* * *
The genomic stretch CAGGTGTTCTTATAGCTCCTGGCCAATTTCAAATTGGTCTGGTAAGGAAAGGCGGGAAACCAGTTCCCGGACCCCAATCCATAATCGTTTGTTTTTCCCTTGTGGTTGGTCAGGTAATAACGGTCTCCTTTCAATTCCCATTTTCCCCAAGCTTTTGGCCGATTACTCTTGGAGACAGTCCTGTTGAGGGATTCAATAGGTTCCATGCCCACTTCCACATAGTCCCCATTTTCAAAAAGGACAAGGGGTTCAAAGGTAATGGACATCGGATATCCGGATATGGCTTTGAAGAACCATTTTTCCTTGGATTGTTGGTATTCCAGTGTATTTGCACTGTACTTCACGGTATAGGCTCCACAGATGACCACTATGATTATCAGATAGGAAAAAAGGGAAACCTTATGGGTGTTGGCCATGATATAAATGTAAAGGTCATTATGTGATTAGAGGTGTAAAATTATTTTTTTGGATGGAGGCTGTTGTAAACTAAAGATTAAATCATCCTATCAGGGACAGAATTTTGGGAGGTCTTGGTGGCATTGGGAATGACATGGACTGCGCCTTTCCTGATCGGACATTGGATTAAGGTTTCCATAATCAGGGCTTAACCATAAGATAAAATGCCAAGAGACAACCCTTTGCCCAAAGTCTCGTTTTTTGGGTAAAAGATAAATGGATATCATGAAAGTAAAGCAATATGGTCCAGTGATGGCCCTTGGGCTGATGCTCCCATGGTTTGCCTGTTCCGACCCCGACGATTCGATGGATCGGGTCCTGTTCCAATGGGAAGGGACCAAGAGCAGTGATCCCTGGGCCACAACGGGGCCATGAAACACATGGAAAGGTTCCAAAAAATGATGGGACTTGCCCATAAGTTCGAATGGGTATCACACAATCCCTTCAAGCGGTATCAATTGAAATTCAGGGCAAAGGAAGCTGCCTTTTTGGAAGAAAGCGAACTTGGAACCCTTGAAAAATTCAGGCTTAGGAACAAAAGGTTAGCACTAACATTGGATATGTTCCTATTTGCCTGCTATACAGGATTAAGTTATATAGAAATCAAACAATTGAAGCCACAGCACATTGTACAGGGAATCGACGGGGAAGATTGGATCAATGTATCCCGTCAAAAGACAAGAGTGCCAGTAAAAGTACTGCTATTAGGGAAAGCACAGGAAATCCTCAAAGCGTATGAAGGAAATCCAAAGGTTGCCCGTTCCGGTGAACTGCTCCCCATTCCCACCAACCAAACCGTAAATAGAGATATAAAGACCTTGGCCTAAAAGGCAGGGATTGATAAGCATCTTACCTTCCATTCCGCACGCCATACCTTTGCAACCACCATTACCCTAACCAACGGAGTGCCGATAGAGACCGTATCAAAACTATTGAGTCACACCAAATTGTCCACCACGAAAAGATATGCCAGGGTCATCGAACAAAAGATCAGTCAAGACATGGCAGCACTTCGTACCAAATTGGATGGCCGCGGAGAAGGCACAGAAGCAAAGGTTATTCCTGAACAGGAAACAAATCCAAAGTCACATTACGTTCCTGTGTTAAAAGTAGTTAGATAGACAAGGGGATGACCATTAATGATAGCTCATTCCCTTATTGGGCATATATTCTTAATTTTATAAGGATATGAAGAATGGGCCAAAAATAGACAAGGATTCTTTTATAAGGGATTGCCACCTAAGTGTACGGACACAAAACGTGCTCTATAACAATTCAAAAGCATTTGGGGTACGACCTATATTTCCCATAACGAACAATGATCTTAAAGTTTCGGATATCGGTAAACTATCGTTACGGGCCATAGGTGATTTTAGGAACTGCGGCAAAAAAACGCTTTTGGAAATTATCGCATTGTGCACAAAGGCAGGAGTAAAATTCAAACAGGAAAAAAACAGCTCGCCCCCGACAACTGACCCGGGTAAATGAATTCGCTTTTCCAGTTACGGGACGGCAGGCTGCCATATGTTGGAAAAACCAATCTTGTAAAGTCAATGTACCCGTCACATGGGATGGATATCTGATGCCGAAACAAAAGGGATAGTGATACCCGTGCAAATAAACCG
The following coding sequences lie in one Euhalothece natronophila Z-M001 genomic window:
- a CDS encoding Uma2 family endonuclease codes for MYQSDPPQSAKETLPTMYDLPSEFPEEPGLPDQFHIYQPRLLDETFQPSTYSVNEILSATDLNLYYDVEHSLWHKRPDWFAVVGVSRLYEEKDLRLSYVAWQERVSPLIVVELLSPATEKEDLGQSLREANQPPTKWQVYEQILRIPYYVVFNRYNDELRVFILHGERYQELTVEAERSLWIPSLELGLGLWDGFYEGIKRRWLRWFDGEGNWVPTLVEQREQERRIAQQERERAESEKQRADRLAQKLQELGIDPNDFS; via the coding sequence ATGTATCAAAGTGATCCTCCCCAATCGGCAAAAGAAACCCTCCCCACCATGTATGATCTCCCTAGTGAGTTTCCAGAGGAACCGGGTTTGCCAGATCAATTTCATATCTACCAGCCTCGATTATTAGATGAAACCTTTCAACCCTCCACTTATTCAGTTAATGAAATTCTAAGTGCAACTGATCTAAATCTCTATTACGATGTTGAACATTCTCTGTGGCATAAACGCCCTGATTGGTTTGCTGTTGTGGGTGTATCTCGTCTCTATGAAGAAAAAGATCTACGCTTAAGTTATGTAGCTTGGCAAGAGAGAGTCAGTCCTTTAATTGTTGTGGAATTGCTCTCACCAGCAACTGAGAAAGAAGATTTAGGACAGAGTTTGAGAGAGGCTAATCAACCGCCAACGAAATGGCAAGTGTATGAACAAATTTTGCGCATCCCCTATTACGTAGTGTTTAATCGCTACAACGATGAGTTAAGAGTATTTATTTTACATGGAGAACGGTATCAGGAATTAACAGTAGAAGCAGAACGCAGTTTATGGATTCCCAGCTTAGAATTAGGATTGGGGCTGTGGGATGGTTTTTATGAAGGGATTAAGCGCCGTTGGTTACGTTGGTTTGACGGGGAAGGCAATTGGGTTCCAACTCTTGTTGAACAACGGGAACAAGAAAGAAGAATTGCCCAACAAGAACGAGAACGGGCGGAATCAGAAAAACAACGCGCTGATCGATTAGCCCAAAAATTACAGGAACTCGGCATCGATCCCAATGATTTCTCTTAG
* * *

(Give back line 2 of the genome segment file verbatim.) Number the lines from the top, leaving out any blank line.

The following coding sequences lie in one Euhalothece natronophila Z-M001 genomic window: